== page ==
One problem which arises is that the resistive attenuator and the capacitive attenuator are not truly identical in their attenuation ratios, this being because they are comprised of components that have uncertain tolerances. In order to compensate for this difference and properly calibrate the resistive and capacitive attenuation components, prior art systems have added another capacitor C4, which is a variable capacitor. In this system, capacitor C3 is slightly smaller than necessary, and the variable capacitor C4 is included to add the proper amount of capacitance to compensate for the uncertain tolerances. Thus, during manufacture of the AC attenuator, the technician adjusts the capacitance of the adjustable capacitor C4 until the capacitive attenuator and the resistive attenuator have substantially identical attenuation ratios. This calibration operates by providing a known reference signal into the AC attenuator, measuring the output, and then adjusting the capacitor accordingly to achieve ideal results.
U.S. Pat. No. 4,663,586 titled “Device with Automatic Compensation of an AC Attenuator” describes an AC attenuator system with an electronic mechanism for compensating an AC attenuator. The system of U.S. Pat. No. 4,663,586 is also shown in FIG. 4. This system operates to create a scaled replica of the voltage appearing at the output of the attenuator using a multiplying amplifier and a gain component. The output of the attenuator is then driven with the scaled replica to a virtual trimmer impedance, e.g., capacitor C3, the effective value of the virtual trimmer impedance is then varied by changing the scale of the replica until the proper gain value is obtained. This gain value is then programmed for usage in the AC attenuator to provide the proper compensation.
Therefore, further improved systems and methods are desired for providing automatic compensation of an AC attenuator system.
The present invention comprises an AC attenuator system including a compensation circuit for providing a selectable trimming impedance for the AC attenuator. The AC attenuator preferably comprises a voltage divider having first and second resistors. The voltage divider receives an input analog signal and produces an attenuated version of the input analog signal.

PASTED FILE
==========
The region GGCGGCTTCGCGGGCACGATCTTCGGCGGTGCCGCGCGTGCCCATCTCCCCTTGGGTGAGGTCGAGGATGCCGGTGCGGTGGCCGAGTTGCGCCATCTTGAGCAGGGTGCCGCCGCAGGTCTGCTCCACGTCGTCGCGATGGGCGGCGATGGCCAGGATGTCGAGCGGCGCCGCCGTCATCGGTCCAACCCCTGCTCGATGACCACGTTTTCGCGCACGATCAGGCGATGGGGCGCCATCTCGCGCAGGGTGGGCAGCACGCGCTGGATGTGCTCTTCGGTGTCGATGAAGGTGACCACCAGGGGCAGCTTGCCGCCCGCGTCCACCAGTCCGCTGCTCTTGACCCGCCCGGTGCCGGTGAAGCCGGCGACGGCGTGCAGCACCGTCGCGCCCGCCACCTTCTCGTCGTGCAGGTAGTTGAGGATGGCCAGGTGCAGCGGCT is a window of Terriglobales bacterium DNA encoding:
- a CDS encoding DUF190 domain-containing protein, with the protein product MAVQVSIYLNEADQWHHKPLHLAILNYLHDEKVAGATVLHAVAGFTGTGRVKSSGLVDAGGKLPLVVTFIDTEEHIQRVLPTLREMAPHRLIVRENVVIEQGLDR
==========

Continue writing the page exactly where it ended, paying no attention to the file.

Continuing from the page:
The compensation circuit comprises a plurality of capacitors preferably coupled in parallel with the second resistor. The plurality of capacitors have weighted values, preferably binary weighted values. The compensation circuit also includes a plurality of lo switches, wherein each switch is coupled to an input of each of the plurality of capacitors and is further coupled to the AC attenuator circuit. The switches are preferably microelectronic machined system (MEMS) switches. The compensation circuit further includes a memory element coupled to the plurality of switches. The memory element stores a value, preferably a digital or binary value, which is operable to open/close selected switches. At power up of the AC attenuator system, the memory element is operable to output the value to the plurality of switches to open/close selected switches, thereby configuring a capacitance value among the plurality of capacitors for compensation of the AC attenuator system. The compensation circuit thus produces a selectable trimmer impedance for the AC attenuator. The compensation circuit thus essentially comprises a digital to capacitance converter.
The present invention further comprises a method of compensating the frequency response of an attenuator. The method first comprises storing a value in a memory element, wherein the value controls an open/closed state of a plurality of switches. The method then comprises the memory element providing the value to the plurality of switches, preferably at power on, to selectively open/close the plurality of switches. In response to the memory element providing the value, the switches selectively couple a plurality of capacitors having different weighted values to the attenuator, thereby configuring a virtual trimmer impedance for the attenuator. During calibration, the above steps are performed one or more times to determine an optimum value for compensating the frequency response of the attenuator. After calibration has been completed, the optimum value is stored in the memory element for use as described above.
The present invention further comprises a digital to capacitance converter as described above for selectively configuring a capacitance value for a circuit.
A better understanding of the present invention can be obtained when the following detailed description of the preferred embodiment is considered in conjunction with the following drawings, in which:
FIG. 1 illustrates a prior art voltage divider forming an AC attenuator;
FIG. 2 illustrates the frequency response of an AC attenuator without compensation;
FIG. 3 illustrates a prior art AC attenuator using an adjustable capacitor for compensation;
FIG. 4 illustrates a prior art AC attenuator using automatic compensation;
FIG. 5 illustrates a computer-based measurement system according to the preferred embodiment of the present invention;